This Week's Day by Day Picks
We know from his criticism that art collector and developer Martin Margulies doesn't support plans for the Miami Art Museum to build a new structure at Bicentennial Park. Last year the art-loving Margulies began hosting regular art discussions with invited guests to address issues regarding museum building. Today guest speaker Michael Govan, director of the Dia Art Foundation in New York, makes a presentation about renovating industrial buildings to function as art museums and galleries. Govan's recent projects include the Dia:Beacon Riggio Galleries in Beacon, New York, said to be the largest museum of contemporary art in the world. Govan's foundation was instrumental in converting a 1929 factory into an art center. Tonight he will detail the process of making the project a reality. The program starts at 7:00 at the Margulies Collection Warehouse, 591 NW 27th St. Admission is free. Call 305-576-1051 to reserve your seat. (JCR)
Master of the mundane Nicholson Baker, whose previous novels have presented an extended phone sex dialogue (1992's Vox), all the details of one lunch hour (1988's Mezzanine), and the joys of feeding a baby her bottle during a twenty-minute span (1990's Room Temperature), makes a visit to Miami to discuss his first book in five years, also centering on the minutiae of everyday existence. Box of Matches tells the tale of 44-year-old Emmett, who lives in the country with his wife and kids and rises early every morning to mull over his completely ordinary life by the light of a fire. Somehow Emmett finds meaning in the course of 178 pages. You might too. Baker reads at 8:00 p.m. at Books & Books, 265 Aragon Ave., Coral Gables. Admission is free. Call 305-442-4408. (NK)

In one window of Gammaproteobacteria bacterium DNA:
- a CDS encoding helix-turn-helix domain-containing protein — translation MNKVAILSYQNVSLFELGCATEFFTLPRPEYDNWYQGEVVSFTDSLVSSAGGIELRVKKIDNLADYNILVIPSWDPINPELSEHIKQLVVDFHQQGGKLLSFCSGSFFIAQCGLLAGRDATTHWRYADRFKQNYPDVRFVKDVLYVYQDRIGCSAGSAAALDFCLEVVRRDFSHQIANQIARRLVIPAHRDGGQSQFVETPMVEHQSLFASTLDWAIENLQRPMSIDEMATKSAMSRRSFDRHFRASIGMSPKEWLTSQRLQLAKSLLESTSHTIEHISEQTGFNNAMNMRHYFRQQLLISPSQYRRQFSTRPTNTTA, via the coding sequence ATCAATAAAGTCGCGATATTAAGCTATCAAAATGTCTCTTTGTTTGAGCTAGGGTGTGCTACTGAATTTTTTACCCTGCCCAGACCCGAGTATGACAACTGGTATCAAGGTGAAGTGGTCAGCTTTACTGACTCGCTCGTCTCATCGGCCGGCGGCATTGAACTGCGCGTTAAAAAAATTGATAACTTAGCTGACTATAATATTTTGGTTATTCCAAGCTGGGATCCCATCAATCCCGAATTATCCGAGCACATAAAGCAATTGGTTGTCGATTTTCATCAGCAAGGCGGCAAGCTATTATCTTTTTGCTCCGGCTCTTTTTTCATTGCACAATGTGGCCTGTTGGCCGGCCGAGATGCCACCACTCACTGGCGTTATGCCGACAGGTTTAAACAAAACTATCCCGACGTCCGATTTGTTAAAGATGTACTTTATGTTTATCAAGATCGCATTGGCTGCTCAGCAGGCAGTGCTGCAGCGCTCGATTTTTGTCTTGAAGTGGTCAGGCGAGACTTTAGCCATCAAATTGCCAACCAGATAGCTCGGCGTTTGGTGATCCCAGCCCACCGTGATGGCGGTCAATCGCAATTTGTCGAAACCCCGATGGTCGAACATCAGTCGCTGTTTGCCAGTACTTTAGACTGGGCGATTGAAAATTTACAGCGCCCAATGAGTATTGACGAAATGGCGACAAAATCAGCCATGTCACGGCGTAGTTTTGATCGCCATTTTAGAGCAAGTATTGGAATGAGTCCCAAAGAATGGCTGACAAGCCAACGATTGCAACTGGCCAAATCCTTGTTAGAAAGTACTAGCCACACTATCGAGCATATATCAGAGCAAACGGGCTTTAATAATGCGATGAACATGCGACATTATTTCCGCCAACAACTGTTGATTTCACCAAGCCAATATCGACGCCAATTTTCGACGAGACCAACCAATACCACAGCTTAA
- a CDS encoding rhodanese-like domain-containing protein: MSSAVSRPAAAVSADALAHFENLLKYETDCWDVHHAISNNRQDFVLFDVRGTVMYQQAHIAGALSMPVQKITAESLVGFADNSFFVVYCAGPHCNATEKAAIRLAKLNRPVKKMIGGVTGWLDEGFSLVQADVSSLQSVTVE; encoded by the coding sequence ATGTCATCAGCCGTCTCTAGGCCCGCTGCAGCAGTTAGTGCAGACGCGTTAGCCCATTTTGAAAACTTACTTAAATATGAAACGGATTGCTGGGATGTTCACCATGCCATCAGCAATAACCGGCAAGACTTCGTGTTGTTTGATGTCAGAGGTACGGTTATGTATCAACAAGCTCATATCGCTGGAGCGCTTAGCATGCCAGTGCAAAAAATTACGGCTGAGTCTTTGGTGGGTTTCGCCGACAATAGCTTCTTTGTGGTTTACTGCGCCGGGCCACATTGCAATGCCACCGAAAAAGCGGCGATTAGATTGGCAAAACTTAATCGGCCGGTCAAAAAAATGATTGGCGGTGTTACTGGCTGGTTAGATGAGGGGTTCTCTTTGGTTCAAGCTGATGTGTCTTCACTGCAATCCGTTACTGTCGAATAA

TicketsSat., Oct. 22, 7:30pm
- Emilio Lovera Y Nelly Pujols
- Danny Rivera & Chucho Avellanet "Tour Coincidencias"
Hey, rock and rollers, the Everglades needs your help. Thanks to insensitive development, poor water management, and improper agricultural use, shifting water patterns are threatening its survival. Aside from riding your bike through Shark Valley and occasionally setting up camp among the alligators, you need to show your support for our lovable swamp in another way. You really need to attend today's Everglades Awareness Benefit Concert. The folks at Tobacco Road and Ploppy Palace Productions are throwing this musical, comedic, and spoken-word shindig to benefit Audubon of Florida and Sierra Club of Florida, two organizations devoted to protecting the Glades. At least one of your favorites is bound to be featured on the four stages that will boast acts such as Inner Voice, Little Atlas, Grant Livingston, Ann Hoffman, Monica Jones, Tom Neilson, and Deep Water Willy. Stay all day and night: The event runs from 4:00 p.m. to 3:00 a.m. at Tobacco Road, 626 S. Miami Ave. Tickets cost ten dollars. Call 305-374-1198. (NK)